Nearly $5 million in unclaimed parking citation reimbursements will be placed in San Francisco’s general fund and subject to allocation by Mayor Ed Lee.
That’s because while some 12,000 people filed claims with The City to be refunded more than $1 million in parking citation reimbursements, the rest of the unclaimed funds — between $4 and $5 million — may be transferred from the San Francisco Municipal Transportation Agency’s coffers to The City.
The SFMTA Board of Directors is scheduled to vote Tuesday to authorize that transfer, which will then later need to be finalized by a vote of the Board of Supervisors.
The mayor’s office “will decide on the uses of these funds,” according to an SFMTA staff report.
Christine Falvey, the mayor’s spokesperson, told the San Francisco Examiner, “Mayor Lee is developing the City’s two year budget now and he’s working with the SFMTA, the community and other city departments to prioritize spending in support of frontline city services including transportation, homelessness, housing, and affordability.”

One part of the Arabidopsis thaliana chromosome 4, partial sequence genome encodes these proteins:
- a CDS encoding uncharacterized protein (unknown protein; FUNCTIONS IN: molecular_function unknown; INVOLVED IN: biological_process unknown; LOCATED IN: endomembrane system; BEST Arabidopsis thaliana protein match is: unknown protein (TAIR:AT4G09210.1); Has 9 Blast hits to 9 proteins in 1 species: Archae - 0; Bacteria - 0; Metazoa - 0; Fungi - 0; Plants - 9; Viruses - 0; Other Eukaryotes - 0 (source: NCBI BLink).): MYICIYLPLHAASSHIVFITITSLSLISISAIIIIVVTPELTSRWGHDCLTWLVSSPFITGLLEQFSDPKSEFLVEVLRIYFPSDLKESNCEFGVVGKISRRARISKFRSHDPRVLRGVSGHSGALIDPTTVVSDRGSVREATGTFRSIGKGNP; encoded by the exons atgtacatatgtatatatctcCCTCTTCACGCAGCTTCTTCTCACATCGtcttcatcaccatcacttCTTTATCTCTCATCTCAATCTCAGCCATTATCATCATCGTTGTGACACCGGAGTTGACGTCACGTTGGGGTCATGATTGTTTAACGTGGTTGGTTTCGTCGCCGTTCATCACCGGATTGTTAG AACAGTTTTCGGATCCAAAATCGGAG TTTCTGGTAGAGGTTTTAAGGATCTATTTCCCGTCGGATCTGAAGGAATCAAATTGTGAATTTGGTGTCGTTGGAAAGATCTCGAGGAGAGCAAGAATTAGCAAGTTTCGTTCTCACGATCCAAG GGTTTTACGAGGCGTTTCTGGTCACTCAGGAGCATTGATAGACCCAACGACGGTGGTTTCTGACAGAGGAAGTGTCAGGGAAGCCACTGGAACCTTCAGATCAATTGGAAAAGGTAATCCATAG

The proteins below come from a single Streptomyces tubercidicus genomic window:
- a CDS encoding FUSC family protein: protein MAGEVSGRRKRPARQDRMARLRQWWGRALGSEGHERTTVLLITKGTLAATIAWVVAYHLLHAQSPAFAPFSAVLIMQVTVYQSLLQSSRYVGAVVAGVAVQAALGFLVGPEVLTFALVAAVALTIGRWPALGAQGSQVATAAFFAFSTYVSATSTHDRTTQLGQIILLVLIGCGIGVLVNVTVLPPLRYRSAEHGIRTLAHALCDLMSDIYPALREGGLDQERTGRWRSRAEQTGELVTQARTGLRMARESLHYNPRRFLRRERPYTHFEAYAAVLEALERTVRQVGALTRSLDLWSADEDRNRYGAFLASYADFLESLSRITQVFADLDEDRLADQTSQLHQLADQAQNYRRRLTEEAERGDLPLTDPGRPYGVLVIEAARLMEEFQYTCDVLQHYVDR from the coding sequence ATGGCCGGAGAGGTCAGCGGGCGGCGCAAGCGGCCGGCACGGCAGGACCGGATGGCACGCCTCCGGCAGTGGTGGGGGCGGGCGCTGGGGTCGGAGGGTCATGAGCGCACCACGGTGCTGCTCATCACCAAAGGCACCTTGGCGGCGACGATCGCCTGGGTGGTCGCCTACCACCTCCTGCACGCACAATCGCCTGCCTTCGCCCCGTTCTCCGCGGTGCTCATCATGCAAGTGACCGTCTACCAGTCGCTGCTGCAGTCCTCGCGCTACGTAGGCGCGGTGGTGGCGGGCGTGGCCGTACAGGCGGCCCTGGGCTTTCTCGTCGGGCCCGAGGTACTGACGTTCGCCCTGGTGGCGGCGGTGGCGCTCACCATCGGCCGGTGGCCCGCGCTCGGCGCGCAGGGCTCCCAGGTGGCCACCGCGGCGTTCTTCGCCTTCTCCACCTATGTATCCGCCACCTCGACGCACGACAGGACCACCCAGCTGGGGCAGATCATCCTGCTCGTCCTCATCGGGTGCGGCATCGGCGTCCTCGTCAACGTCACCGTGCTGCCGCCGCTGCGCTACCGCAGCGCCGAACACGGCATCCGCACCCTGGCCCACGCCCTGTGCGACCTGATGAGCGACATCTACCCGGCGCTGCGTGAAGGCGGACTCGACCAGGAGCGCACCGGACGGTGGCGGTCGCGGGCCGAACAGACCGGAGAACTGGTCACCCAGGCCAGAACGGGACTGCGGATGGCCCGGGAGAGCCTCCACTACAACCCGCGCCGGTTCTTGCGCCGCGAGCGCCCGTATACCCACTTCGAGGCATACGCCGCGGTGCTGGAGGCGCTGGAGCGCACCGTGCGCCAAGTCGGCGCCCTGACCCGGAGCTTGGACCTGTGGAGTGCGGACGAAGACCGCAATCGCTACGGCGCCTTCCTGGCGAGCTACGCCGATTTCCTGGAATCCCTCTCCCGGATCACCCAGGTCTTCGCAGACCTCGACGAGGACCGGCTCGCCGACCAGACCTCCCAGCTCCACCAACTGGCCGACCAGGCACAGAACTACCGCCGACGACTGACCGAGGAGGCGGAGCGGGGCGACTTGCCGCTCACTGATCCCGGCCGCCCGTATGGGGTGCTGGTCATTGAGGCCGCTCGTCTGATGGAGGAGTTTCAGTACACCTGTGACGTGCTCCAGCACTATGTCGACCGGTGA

Though she didn’t say how specifically the citation money would be used, she added, “More later as the budget develops.”
The SFMTA accumulated the money when people erroneously overpaid parking and transit citations between Jan. 1, 1995 and June 30, 2012, including paying a ticket twice or giving too much money back to The City, for instance. The money went unclaimed for three years.
The amounts due to be refunded were around $100 each.
When news of the overpaid tickets was first reported in February, NPR found a number of high-profile names among those owed money: Apple founder Steve Jobs ($174), California Attorney General Kamala Harris ($60), PayPal co-founder Peter Thiel ($170), Gov. Edmund (Jerry) G. Brown Jr. ($33), and Uber CEO Travis Kalanick ($510).
The SFMTA did not confirm whether such public figures were among the 12,000 who claimed their money.
About 9,000 of the 12,000 who claimed their citation dollars have had their claims processed, said Paul Rose, an SFMTA spokesman.
That means $1.2 million of $6.1 million has been allocated from the reimbursements as of March 1, Rose said, but they’re still not done.
“That number could still climb,” he said, depending on how much money is represented by the remaining 3,000 claims.
The entire $6.1 million has been set aside by the SFMTA in reserve and will not have a budgetary impact to the agency.citationsMayor Ed LeeMayor's Officeparking ticketsSFMTAtrafficTransittransportation